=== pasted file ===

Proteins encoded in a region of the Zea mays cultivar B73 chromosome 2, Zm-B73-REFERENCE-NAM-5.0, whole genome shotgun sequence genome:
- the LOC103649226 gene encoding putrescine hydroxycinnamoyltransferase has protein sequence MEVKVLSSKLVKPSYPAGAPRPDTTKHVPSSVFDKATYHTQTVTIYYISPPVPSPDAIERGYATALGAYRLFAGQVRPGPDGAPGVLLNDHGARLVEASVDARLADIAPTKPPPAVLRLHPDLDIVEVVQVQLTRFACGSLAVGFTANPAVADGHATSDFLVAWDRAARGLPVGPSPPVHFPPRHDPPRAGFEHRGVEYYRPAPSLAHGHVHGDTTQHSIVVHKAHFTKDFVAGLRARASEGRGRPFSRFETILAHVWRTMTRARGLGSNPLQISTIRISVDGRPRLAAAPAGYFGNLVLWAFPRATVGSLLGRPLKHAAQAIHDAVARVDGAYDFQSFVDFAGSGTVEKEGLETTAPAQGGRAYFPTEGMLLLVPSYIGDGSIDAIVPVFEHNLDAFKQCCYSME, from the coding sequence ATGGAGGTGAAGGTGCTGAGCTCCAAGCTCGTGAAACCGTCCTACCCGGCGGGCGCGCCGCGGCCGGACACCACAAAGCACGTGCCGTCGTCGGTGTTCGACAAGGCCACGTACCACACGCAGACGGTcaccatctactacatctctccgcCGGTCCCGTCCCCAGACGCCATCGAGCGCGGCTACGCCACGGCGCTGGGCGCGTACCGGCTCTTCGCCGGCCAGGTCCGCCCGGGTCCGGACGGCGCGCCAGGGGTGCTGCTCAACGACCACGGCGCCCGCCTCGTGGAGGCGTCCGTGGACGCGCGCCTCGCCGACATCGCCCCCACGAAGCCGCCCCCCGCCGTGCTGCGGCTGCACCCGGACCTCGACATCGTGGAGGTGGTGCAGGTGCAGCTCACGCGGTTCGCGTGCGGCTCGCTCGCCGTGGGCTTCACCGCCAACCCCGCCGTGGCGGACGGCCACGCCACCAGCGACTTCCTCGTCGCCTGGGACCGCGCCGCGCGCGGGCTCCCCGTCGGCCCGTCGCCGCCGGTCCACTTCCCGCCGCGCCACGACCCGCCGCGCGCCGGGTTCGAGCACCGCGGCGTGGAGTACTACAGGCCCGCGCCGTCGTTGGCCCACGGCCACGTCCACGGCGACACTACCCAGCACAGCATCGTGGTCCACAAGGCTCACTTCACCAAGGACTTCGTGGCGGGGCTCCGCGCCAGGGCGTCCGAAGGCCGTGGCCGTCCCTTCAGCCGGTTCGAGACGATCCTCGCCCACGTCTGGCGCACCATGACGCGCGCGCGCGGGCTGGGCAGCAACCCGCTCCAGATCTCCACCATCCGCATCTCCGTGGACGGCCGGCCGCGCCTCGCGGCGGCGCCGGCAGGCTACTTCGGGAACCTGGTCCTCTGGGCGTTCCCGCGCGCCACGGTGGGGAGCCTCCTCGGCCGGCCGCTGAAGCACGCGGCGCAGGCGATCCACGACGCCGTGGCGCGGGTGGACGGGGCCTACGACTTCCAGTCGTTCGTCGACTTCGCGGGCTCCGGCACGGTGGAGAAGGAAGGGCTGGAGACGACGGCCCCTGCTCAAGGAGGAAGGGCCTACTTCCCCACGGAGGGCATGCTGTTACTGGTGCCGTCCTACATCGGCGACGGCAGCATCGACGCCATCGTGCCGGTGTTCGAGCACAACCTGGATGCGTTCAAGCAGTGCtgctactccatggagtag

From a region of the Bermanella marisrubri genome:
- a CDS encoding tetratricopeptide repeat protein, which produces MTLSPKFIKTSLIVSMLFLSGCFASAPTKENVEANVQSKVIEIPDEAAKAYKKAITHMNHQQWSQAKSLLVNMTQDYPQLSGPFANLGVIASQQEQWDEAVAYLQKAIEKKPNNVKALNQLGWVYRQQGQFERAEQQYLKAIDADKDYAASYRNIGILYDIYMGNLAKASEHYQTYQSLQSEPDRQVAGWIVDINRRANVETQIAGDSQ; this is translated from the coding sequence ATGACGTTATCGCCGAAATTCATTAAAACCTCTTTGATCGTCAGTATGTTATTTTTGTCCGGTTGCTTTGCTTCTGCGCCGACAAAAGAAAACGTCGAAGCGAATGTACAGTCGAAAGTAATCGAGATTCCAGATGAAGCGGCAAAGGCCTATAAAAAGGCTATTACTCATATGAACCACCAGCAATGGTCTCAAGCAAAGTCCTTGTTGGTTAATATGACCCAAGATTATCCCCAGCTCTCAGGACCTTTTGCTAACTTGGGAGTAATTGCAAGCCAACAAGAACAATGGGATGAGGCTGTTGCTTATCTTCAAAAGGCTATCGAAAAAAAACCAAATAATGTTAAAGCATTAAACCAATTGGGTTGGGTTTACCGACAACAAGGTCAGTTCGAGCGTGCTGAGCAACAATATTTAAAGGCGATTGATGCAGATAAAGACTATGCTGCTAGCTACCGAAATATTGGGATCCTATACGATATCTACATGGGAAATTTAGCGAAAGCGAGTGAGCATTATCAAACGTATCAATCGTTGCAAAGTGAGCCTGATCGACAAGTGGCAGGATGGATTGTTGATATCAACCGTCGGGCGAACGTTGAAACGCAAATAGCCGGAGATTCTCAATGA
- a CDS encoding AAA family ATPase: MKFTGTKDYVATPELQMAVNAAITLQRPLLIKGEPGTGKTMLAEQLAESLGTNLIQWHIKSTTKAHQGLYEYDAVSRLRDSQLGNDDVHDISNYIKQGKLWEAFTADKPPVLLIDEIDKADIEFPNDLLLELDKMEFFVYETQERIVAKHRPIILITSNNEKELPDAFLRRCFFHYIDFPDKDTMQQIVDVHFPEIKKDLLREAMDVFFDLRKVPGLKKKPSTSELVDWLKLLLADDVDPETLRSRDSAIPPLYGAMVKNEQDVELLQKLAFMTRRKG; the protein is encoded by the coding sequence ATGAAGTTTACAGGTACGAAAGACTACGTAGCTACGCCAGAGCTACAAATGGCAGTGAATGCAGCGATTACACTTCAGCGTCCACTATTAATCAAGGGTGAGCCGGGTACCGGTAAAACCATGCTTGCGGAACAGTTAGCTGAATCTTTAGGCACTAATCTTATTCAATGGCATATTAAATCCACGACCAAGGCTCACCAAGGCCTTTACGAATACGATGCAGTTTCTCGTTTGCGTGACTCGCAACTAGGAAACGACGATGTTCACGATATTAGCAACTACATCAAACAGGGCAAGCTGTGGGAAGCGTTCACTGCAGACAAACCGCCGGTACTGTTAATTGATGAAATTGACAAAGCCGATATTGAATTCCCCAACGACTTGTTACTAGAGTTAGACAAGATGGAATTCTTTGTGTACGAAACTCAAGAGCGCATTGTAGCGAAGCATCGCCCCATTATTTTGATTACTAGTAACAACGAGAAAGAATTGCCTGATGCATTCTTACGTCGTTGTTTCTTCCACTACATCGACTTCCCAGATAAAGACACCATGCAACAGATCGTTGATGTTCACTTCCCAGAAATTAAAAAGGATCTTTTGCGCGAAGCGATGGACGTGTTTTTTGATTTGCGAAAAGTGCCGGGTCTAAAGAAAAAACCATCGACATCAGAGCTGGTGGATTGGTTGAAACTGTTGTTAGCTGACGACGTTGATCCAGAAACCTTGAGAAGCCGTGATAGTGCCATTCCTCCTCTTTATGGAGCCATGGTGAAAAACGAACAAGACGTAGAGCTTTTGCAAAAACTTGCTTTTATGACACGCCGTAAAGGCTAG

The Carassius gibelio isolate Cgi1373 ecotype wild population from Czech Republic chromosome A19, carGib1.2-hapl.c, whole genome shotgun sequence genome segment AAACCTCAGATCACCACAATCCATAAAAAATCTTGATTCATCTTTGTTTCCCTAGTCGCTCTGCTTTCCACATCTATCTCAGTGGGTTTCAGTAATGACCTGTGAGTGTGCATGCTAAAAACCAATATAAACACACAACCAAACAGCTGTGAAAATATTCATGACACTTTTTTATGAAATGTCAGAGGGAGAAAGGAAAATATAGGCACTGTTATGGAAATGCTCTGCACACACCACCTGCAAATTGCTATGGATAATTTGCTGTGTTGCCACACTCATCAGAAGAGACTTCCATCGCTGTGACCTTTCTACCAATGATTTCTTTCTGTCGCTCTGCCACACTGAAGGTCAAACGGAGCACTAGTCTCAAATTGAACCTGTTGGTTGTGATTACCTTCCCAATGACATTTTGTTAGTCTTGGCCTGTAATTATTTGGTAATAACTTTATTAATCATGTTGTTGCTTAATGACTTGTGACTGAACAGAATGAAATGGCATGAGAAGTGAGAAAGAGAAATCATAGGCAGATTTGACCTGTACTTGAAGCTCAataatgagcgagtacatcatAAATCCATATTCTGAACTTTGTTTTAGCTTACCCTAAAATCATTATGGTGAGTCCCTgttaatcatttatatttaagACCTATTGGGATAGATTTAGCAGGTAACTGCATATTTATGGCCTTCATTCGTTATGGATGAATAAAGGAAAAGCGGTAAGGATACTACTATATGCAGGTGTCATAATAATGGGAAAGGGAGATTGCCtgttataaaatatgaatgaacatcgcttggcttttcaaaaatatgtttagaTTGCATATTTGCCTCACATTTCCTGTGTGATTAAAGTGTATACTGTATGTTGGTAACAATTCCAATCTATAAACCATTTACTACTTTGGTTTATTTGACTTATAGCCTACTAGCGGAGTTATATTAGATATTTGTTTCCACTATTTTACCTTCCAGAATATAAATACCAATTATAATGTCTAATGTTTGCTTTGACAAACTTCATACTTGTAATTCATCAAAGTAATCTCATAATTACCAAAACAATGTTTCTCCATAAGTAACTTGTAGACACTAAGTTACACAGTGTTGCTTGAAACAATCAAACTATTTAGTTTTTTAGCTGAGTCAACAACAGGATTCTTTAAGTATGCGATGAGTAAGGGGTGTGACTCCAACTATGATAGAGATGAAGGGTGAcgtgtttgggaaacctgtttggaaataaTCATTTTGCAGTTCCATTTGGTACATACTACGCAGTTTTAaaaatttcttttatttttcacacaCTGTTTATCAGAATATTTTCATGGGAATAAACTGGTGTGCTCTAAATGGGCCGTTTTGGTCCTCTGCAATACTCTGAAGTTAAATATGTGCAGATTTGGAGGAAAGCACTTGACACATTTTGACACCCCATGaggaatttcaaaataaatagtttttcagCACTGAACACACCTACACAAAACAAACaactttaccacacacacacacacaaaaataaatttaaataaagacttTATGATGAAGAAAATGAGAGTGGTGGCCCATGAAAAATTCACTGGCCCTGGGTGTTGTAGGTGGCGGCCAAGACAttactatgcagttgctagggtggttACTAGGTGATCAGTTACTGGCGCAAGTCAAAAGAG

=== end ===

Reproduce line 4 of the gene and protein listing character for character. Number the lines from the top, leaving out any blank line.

- a CDS encoding tetratricopeptide repeat protein, which produces MTLSPKFIKTSLIVSMLFLSGCFASAPTKENVEANVQSKVIEIPDEAAKAYKKAITHMNHQQWSQAKSLLVNMTQDYPQLSGPFANLGVIASQQEQWDEAVAYLQKAIEKKPNNVKALNQLGWVYRQQGQFERAEQQYLKAIDADKDYAASYRNIGILYDIYMGNLAKASEHYQTYQSLQSEPDRQVAGWIVDINRRANVETQIAGDSQ; this is translated from the coding sequence ATGACGTTATCGCCGAAATTCATTAAAACCTCTTTGATCGTCAGTATGTTATTTTTGTCCGGTTGCTTTGCTTCTGCGCCGACAAAAGAAAACGTCGAAGCGAATGTACAGTCGAAAGTAATCGAGATTCCAGATGAAGCGGCAAAGGCCTATAAAAAGGCTATTACTCATATGAACCACCAGCAATGGTCTCAAGCAAAGTCCTTGTTGGTTAATATGACCCAAGATTATCCCCAGCTCTCAGGACCTTTTGCTAACTTGGGAGTAATTGCAAGCCAACAAGAACAATGGGATGAGGCTGTTGCTTATCTTCAAAAGGCTATCGAAAAAAAACCAAATAATGTTAAAGCATTAAACCAATTGGGTTGGGTTTACCGACAACAAGGTCAGTTCGAGCGTGCTGAGCAACAATATTTAAAGGCGATTGATGCAGATAAAGACTATGCTGCTAGCTACCGAAATATTGGGATCCTATACGATATCTACATGGGAAATTTAGCGAAAGCGAGTGAGCATTATCAAACGTATCAATCGTTGCAAAGTGAGCCTGATCGACAAGTGGCAGGATGGATTGTTGATATCAACCGTCGGGCGAACGTTGAAACGCAAATAGCCGGAGATTCTCAATGA